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Tuesday, December 25, 2012

Cannibal Christians: Zombies and Communion

I just finished a grad course on early church history, and I rather enjoyed it. I also took a similar course in my undergrad, but the two differed significantly. The grad course focused mostly on events and people, whereas the undergrad class was like walking through an evolution of Christian doctrine in the first few centuries A.D. One of my favorite studies has consistently been the first- and second-century church: its malleability, influence, diversity, and process intrigue me so. The separation of Christianity from Judaism and the various local persecutions are interesting as well. But one of the most memorable aspects to me about the infant church is the misconceptions others had about her, of which I will highlight three.

First, Christians were thought to be into incest and orgies. Creepy, right? That one caught me off guard a little when I first heard it. Why crazy sex parties? The idea is that when Christians gathered together, they shared in ἀγάπη (agapē), which is usually translated as "love," but may also designate what was called a "love feast." This love feast is what we might call Communion, the Lord's Supper, or the Eucharist (or thanksgiving). Originally, it was actually a feast, an entire meal, where people came and were filled, not just spiritually, but physically as well. The sharing of the Christian love was thought to be incestuous, because men were calling their wives "sisters," and other such issues arose.

Second, Christians were thought to be atheists. This misconception confused me even more than the last one. How could Christians, many of which were also Jews, be called atheistic? In Roman culture, every public, community activity was a worship to the gods, usually the Caesar. The emperor was often deified, a lot like the Pharaohs, or King Xerxes in 300. For those who refuse to attend the theatre, the coliseum, or other such public spectacles, this was a slap in the face of the emperor. And if they do not worship the gods as the other people do, then they must be believers of nothing.

Third, Christians were thought to be cannibals. Cannibalism actually makes the most sense to me. When the Christians gathered for their love feast, what did they eat? The body and blood of some man called Christ (one person called him Chrestus, which is not too far from the Greek Christos) were consumed by these people, and they even ate children—so the rumors went.

Last week I wrote on the theological connection(s) between the zombies of The Walking Dead and Christians. It was . . . not positive. We seem to be inherently destructive, selfish, and unsatisfiable. But let's consider, just for a moment, how walkers fit into the picture, the portait of ourselves, when we come to the Table of Jesus. We come, many of us, week after week to take part in this part of church. And for many of us, it's nothing particularly special; it's just a piece of the package. We slog through the doors, do what we do every week: sing the songs, pray the prayers, shake the right hands, hug the right people (if you're into that, that is). We listen to the sermon, take the bread and wine, finish our business, and get outta there. Like zombies and walkers, we simply do what we feel we have to do. We may even do it simply because we feel there is just no way not to do it.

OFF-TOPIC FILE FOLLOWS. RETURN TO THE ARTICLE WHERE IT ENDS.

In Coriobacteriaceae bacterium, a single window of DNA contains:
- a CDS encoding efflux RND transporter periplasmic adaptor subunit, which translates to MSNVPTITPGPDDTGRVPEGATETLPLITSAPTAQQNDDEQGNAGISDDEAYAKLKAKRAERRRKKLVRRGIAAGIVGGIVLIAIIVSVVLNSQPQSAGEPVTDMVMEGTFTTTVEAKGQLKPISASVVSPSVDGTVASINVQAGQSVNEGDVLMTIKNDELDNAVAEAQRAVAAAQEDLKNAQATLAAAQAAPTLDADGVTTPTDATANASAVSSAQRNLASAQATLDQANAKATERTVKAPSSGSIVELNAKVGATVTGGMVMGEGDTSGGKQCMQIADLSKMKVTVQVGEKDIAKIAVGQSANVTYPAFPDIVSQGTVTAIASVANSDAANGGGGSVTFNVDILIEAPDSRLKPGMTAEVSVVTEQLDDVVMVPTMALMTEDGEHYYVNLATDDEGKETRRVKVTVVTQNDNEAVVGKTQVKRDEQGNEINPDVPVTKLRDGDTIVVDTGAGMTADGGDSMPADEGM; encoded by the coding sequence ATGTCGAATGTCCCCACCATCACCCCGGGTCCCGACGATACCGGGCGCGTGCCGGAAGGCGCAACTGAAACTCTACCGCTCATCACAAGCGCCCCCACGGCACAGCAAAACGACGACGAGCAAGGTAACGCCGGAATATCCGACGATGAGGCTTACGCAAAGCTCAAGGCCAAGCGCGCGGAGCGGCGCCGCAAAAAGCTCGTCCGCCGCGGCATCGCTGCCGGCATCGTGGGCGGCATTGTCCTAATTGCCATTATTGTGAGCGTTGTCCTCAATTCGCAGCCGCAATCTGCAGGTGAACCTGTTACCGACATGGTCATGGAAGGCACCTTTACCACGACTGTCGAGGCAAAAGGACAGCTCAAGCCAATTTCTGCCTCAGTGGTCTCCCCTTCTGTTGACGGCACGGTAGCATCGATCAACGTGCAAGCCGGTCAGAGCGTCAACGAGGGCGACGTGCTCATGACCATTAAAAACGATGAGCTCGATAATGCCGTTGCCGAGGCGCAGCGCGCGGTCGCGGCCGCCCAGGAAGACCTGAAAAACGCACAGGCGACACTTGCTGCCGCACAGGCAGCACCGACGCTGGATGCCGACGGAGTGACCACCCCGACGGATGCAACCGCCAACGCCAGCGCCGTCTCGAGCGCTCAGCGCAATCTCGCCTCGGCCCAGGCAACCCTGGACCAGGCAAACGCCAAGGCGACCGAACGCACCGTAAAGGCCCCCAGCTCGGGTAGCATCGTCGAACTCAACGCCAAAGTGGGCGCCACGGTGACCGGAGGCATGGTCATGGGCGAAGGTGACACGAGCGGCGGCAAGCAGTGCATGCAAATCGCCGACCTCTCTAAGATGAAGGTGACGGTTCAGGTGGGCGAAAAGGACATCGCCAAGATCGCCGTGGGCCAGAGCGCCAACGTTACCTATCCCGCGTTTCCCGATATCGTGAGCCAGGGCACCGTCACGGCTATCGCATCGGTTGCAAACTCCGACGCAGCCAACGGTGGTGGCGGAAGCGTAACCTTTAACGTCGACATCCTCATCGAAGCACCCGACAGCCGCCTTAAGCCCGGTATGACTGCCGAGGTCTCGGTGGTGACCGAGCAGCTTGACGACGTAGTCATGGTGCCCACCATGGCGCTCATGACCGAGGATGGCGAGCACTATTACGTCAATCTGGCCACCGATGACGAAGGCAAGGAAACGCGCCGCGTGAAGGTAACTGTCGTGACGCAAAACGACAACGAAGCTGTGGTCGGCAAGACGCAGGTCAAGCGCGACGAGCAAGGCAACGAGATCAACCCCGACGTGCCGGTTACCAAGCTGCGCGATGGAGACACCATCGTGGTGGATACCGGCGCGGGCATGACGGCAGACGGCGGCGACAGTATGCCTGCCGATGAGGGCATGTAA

On the other hand, however, there may be a different kind of resurrected creature in the crowds. This creature, like its fellows, is driven by hunger, it thirsts for blood. It cannot help being drawn in to that which feeds it. It seeks flesh and blood, but not that of its fellows, or even the body and blood of men. It comes to the Table and finds itself filled by the body and blood found on the table. Its hunger and thirst are so great that it cannot be repelled. It does not come out of obligation, but necessity. As it hungers for the body and thirsts for the blood, so too does it hunger and thirst for righteousness. It finds sustenance in nothing else, but it needs for nothing else. It is satisfied by what it finds at the Table, but it ever longs for more. What it finds is good, and it does not run out. It is given life by that body and blood, and the blood never runs dry, and the body is abundant.

In some way or another, we're all zombies. The question is this: What do you seek to fill you? Do you feed on obligation, or necessity? Are you still hungry and thirsty?

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